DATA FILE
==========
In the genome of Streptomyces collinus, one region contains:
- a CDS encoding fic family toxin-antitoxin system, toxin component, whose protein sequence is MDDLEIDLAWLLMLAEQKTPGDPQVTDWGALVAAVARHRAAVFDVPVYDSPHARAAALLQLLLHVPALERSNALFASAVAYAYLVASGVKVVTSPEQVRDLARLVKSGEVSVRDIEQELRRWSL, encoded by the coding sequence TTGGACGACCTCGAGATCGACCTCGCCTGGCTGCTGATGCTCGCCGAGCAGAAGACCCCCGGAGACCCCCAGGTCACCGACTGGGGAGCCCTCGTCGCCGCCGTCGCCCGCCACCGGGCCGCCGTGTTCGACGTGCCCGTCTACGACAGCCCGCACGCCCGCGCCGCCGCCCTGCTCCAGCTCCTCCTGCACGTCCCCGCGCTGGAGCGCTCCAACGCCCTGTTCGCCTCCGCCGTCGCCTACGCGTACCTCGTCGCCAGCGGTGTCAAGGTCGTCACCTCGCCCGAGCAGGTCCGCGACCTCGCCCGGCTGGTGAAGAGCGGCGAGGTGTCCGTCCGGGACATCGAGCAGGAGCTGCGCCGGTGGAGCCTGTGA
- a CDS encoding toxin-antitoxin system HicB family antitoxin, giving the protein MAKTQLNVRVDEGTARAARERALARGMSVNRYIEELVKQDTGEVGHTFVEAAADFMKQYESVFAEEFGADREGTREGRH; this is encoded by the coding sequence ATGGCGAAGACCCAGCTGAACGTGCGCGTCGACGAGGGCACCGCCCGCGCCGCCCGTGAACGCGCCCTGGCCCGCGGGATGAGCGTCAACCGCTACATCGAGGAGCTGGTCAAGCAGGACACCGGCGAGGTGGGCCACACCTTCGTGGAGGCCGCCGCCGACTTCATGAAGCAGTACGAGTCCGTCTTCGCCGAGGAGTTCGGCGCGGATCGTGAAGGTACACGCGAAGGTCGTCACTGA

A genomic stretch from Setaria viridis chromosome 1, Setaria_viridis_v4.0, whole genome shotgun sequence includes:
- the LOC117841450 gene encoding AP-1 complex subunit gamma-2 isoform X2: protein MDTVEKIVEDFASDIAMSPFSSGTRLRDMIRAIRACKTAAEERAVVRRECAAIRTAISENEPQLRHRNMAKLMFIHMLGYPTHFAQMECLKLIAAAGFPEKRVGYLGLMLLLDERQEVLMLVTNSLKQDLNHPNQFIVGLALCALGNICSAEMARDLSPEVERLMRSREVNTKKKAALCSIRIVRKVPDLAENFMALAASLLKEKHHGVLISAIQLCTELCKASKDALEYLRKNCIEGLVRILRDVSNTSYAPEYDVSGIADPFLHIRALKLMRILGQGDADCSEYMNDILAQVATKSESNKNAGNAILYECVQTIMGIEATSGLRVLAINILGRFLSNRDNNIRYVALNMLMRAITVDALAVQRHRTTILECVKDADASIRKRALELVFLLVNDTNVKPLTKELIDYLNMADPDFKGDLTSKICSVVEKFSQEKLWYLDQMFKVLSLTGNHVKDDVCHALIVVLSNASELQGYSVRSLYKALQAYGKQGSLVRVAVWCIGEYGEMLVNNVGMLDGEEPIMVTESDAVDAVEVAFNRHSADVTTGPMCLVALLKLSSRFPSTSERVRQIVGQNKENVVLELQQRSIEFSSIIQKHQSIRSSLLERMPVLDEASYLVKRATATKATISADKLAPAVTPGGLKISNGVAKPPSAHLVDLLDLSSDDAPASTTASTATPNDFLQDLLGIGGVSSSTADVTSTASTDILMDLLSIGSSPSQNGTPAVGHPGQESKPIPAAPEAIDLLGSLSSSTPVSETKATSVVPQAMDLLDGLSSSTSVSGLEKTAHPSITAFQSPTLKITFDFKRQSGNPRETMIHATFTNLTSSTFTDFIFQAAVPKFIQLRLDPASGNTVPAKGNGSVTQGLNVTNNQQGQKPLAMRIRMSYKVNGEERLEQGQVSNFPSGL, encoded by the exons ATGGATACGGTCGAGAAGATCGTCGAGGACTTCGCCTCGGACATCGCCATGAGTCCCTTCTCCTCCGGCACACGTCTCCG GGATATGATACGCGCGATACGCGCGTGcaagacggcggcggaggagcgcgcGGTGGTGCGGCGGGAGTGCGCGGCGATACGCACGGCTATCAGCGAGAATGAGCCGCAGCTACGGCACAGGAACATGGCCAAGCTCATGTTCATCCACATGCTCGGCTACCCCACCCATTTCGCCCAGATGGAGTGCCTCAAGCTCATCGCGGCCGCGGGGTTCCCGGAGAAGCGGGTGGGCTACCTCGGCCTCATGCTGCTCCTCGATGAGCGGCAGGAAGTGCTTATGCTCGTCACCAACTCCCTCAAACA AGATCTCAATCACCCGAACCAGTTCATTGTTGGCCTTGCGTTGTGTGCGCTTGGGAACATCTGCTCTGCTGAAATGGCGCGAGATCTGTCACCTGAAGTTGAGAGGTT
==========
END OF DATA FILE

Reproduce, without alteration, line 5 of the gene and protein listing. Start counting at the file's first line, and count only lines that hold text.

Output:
- the LOC117841450 gene encoding AP-1 complex subunit gamma-2 isoform X2: protein MDTVEKIVEDFASDIAMSPFSSGTRLRDMIRAIRACKTAAEERAVVRRECAAIRTAISENEPQLRHRNMAKLMFIHMLGYPTHFAQMECLKLIAAAGFPEKRVGYLGLMLLLDERQEVLMLVTNSLKQDLNHPNQFIVGLALCALGNICSAEMARDLSPEVERLMRSREVNTKKKAALCSIRIVRKVPDLAENFMALAASLLKEKHHGVLISAIQLCTELCKASKDALEYLRKNCIEGLVRILRDVSNTSYAPEYDVSGIADPFLHIRALKLMRILGQGDADCSEYMNDILAQVATKSESNKNAGNAILYECVQTIMGIEATSGLRVLAINILGRFLSNRDNNIRYVALNMLMRAITVDALAVQRHRTTILECVKDADASIRKRALELVFLLVNDTNVKPLTKELIDYLNMADPDFKGDLTSKICSVVEKFSQEKLWYLDQMFKVLSLTGNHVKDDVCHALIVVLSNASELQGYSVRSLYKALQAYGKQGSLVRVAVWCIGEYGEMLVNNVGMLDGEEPIMVTESDAVDAVEVAFNRHSADVTTGPMCLVALLKLSSRFPSTSERVRQIVGQNKENVVLELQQRSIEFSSIIQKHQSIRSSLLERMPVLDEASYLVKRATATKATISADKLAPAVTPGGLKISNGVAKPPSAHLVDLLDLSSDDAPASTTASTATPNDFLQDLLGIGGVSSSTADVTSTASTDILMDLLSIGSSPSQNGTPAVGHPGQESKPIPAAPEAIDLLGSLSSSTPVSETKATSVVPQAMDLLDGLSSSTSVSGLEKTAHPSITAFQSPTLKITFDFKRQSGNPRETMIHATFTNLTSSTFTDFIFQAAVPKFIQLRLDPASGNTVPAKGNGSVTQGLNVTNNQQGQKPLAMRIRMSYKVNGEERLEQGQVSNFPSGL, encoded by the exons ATGGATACGGTCGAGAAGATCGTCGAGGACTTCGCCTCGGACATCGCCATGAGTCCCTTCTCCTCCGGCACACGTCTCCG GGATATGATACGCGCGATACGCGCGTGcaagacggcggcggaggagcgcgcGGTGGTGCGGCGGGAGTGCGCGGCGATACGCACGGCTATCAGCGAGAATGAGCCGCAGCTACGGCACAGGAACATGGCCAAGCTCATGTTCATCCACATGCTCGGCTACCCCACCCATTTCGCCCAGATGGAGTGCCTCAAGCTCATCGCGGCCGCGGGGTTCCCGGAGAAGCGGGTGGGCTACCTCGGCCTCATGCTGCTCCTCGATGAGCGGCAGGAAGTGCTTATGCTCGTCACCAACTCCCTCAAACA AGATCTCAATCACCCGAACCAGTTCATTGTTGGCCTTGCGTTGTGTGCGCTTGGGAACATCTGCTCTGCTGAAATGGCGCGAGATCTGTCACCTGAAGTTGAGAGGTT